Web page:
While most OpenVPN client directives are supported by the app, we have made an effort to reduce bloat and improve maintainability by eliminating what we believe to be obsolete or rarely-used directives. Please email us at firstname.lastname@example.org if you believe that a specific directive that is not included should be reconsidered for inclusion.
Here is a partial list of directives not currently supported:
- dev tap — This directive is not supported because the underlying Android VPN API doesn’t support tap-style tunnels.
- fragment — The fragment directive is not supported due to the complexity it adds to the OpenVPN implementation and the fact that it is usually better to leave fragmentation up to the lower-level transport protocols. Note as well that the client does not support connecting to a server that uses the fragment directive.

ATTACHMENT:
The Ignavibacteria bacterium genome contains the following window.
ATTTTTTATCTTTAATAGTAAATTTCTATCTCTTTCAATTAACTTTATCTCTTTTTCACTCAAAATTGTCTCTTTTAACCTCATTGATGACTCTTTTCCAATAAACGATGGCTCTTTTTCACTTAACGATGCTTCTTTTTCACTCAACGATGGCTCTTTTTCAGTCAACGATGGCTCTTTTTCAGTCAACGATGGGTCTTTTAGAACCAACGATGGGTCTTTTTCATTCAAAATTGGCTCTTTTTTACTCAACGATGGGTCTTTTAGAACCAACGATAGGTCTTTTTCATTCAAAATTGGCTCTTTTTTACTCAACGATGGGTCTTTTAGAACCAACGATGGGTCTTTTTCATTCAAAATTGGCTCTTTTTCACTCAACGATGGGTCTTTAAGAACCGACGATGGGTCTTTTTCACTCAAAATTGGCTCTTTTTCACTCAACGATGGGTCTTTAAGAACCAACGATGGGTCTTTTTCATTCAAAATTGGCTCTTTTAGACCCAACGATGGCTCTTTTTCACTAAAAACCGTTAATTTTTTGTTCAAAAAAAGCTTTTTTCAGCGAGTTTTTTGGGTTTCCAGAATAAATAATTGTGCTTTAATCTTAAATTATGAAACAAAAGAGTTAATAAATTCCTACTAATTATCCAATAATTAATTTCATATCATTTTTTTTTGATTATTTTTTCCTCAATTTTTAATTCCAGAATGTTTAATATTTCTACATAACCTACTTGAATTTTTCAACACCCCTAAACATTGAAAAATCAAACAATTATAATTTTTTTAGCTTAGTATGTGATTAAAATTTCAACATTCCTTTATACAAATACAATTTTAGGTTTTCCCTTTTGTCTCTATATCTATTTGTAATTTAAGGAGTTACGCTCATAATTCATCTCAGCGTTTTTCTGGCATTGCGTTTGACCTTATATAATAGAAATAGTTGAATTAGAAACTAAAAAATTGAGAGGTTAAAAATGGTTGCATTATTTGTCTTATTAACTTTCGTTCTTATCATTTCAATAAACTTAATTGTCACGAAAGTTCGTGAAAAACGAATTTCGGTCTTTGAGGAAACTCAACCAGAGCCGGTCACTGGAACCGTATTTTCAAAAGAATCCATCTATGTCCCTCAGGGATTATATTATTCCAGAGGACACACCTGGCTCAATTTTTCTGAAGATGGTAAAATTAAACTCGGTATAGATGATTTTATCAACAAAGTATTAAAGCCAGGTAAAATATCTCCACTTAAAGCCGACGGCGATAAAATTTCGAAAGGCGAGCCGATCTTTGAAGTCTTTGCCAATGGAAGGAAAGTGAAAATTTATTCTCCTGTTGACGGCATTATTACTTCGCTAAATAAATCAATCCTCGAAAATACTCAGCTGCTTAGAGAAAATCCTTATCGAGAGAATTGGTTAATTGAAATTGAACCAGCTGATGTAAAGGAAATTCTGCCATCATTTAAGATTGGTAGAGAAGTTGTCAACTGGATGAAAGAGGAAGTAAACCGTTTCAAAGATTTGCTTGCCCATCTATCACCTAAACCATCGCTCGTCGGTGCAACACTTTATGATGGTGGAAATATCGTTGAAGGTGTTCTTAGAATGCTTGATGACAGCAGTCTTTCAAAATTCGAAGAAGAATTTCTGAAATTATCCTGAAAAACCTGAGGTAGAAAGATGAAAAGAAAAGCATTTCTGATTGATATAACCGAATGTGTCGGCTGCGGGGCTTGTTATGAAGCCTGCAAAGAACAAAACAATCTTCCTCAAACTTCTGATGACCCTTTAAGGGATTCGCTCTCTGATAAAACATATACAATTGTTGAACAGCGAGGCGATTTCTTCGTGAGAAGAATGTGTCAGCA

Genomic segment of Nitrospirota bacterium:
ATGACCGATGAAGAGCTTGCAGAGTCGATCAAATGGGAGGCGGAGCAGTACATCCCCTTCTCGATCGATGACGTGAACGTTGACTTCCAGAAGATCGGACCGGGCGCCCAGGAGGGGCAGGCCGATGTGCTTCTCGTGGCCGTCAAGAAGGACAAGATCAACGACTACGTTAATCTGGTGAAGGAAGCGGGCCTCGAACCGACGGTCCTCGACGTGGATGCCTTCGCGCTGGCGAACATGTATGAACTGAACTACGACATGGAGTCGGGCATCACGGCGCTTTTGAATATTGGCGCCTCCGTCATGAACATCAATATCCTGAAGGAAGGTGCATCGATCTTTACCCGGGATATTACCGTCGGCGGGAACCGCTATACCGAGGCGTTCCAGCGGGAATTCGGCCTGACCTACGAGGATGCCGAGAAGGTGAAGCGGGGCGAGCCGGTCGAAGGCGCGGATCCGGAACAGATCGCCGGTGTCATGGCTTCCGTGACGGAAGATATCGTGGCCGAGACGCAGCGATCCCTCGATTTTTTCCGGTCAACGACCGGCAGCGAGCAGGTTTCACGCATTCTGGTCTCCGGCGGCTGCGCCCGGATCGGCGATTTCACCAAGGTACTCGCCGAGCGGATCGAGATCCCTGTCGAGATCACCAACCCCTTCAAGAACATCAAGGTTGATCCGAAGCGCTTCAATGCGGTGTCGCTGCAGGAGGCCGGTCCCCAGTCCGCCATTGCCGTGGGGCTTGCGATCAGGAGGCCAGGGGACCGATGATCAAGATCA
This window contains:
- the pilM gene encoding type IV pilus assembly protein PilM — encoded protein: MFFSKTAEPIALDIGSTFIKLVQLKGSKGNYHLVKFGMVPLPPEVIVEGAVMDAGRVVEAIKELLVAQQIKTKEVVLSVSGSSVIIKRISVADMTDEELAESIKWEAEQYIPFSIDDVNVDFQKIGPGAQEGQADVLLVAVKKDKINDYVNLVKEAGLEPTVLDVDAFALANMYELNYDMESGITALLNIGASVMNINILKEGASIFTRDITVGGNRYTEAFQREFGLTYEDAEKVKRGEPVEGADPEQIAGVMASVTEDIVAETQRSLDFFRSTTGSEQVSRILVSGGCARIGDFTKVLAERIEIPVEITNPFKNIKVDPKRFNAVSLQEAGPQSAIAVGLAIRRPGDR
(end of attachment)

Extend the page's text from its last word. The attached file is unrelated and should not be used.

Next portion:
- mssfix — This directive will be added in a future release. Since the functionality of mssfix can be achieved on either the client or server side, specifying it on the server side will enable it even if the client doesn’t support the directive.
- secret — Static key encryption mode (non-TLS) is not supported.
- socks-proxy — Socks proxy support is currently not supported.
- Ciphers other than AES, Blowfish, and DES family — Currently, only AES, Blowfish, and DES family ciphers are supported. This is done to reduce bloat and improve energy efficiency. The AES cipher algorithm, in particular, is well-suited for the ARM processor generally used in Android devices.
- proxy directives — While proxy directives are currently supported (http-proxy and http-proxy-option), they are currently NOT supported in <connection> profiles.